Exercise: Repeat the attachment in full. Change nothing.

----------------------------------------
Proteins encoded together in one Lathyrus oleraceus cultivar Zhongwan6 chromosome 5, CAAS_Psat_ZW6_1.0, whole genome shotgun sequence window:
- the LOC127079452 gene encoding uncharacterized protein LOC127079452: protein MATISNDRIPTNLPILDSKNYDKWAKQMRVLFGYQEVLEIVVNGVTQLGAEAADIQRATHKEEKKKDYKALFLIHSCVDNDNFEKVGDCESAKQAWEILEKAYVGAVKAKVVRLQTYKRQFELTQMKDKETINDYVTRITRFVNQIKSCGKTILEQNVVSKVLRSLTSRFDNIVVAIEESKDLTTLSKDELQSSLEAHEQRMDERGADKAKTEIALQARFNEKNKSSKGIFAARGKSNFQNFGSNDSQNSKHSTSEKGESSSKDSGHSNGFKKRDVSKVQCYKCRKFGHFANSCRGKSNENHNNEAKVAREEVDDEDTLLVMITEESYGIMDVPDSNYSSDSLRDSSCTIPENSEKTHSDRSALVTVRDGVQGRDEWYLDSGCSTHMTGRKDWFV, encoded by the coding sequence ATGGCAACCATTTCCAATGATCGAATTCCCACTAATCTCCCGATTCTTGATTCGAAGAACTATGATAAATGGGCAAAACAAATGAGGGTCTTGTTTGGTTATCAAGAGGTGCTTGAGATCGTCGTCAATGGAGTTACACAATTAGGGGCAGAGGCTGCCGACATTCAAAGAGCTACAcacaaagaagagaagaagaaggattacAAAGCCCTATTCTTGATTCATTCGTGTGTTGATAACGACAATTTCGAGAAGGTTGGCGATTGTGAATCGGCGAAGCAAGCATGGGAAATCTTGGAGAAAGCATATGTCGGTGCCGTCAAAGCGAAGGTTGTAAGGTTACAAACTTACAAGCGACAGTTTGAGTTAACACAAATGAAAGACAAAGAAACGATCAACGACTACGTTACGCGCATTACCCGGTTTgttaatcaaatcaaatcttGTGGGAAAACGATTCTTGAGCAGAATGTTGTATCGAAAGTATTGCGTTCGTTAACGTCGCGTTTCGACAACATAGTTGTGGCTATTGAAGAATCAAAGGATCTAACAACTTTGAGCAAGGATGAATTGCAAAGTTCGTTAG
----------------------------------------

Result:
Proteins encoded together in one Lathyrus oleraceus cultivar Zhongwan6 chromosome 5, CAAS_Psat_ZW6_1.0, whole genome shotgun sequence window:
- the LOC127079452 gene encoding uncharacterized protein LOC127079452: protein MATISNDRIPTNLPILDSKNYDKWAKQMRVLFGYQEVLEIVVNGVTQLGAEAADIQRATHKEEKKKDYKALFLIHSCVDNDNFEKVGDCESAKQAWEILEKAYVGAVKAKVVRLQTYKRQFELTQMKDKETINDYVTRITRFVNQIKSCGKTILEQNVVSKVLRSLTSRFDNIVVAIEESKDLTTLSKDELQSSLEAHEQRMDERGADKAKTEIALQARFNEKNKSSKGIFAARGKSNFQNFGSNDSQNSKHSTSEKGESSSKDSGHSNGFKKRDVSKVQCYKCRKFGHFANSCRGKSNENHNNEAKVAREEVDDEDTLLVMITEESYGIMDVPDSNYSSDSLRDSSCTIPENSEKTHSDRSALVTVRDGVQGRDEWYLDSGCSTHMTGRKDWFV, encoded by the coding sequence ATGGCAACCATTTCCAATGATCGAATTCCCACTAATCTCCCGATTCTTGATTCGAAGAACTATGATAAATGGGCAAAACAAATGAGGGTCTTGTTTGGTTATCAAGAGGTGCTTGAGATCGTCGTCAATGGAGTTACACAATTAGGGGCAGAGGCTGCCGACATTCAAAGAGCTACAcacaaagaagagaagaagaaggattacAAAGCCCTATTCTTGATTCATTCGTGTGTTGATAACGACAATTTCGAGAAGGTTGGCGATTGTGAATCGGCGAAGCAAGCATGGGAAATCTTGGAGAAAGCATATGTCGGTGCCGTCAAAGCGAAGGTTGTAAGGTTACAAACTTACAAGCGACAGTTTGAGTTAACACAAATGAAAGACAAAGAAACGATCAACGACTACGTTACGCGCATTACCCGGTTTgttaatcaaatcaaatcttGTGGGAAAACGATTCTTGAGCAGAATGTTGTATCGAAAGTATTGCGTTCGTTAACGTCGCGTTTCGACAACATAGTTGTGGCTATTGAAGAATCAAAGGATCTAACAACTTTGAGCAAGGATGAATTGCAAAGTTCGTTAG